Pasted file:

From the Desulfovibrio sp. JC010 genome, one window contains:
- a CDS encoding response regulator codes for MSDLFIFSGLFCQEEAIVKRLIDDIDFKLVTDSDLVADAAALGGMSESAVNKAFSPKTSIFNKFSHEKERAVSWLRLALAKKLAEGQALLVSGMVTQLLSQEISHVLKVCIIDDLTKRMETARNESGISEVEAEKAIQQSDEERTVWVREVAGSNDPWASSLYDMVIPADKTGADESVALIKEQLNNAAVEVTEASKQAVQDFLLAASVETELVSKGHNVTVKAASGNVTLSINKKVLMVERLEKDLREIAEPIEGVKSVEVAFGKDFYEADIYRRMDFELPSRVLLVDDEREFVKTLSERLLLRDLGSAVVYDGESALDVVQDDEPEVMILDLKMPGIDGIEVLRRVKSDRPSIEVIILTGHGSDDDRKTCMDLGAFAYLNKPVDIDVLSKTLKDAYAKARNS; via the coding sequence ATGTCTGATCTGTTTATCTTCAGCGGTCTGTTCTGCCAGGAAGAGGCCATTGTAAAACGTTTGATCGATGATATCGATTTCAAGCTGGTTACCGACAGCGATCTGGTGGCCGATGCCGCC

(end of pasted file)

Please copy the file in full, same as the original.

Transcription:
From the Desulfovibrio sp. JC010 genome, one window contains:
- a CDS encoding response regulator codes for MSDLFIFSGLFCQEEAIVKRLIDDIDFKLVTDSDLVADAAALGGMSESAVNKAFSPKTSIFNKFSHEKERAVSWLRLALAKKLAEGQALLVSGMVTQLLSQEISHVLKVCIIDDLTKRMETARNESGISEVEAEKAIQQSDEERTVWVREVAGSNDPWASSLYDMVIPADKTGADESVALIKEQLNNAAVEVTEASKQAVQDFLLAASVETELVSKGHNVTVKAASGNVTLSINKKVLMVERLEKDLREIAEPIEGVKSVEVAFGKDFYEADIYRRMDFELPSRVLLVDDEREFVKTLSERLLLRDLGSAVVYDGESALDVVQDDEPEVMILDLKMPGIDGIEVLRRVKSDRPSIEVIILTGHGSDDDRKTCMDLGAFAYLNKPVDIDVLSKTLKDAYAKARNS; via the coding sequence ATGTCTGATCTGTTTATCTTCAGCGGTCTGTTCTGCCAGGAAGAGGCCATTGTAAAACGTTTGATCGATGATATCGATTTCAAGCTGGTTACCGACAGCGATCTGGTGGCCGATGCCGCC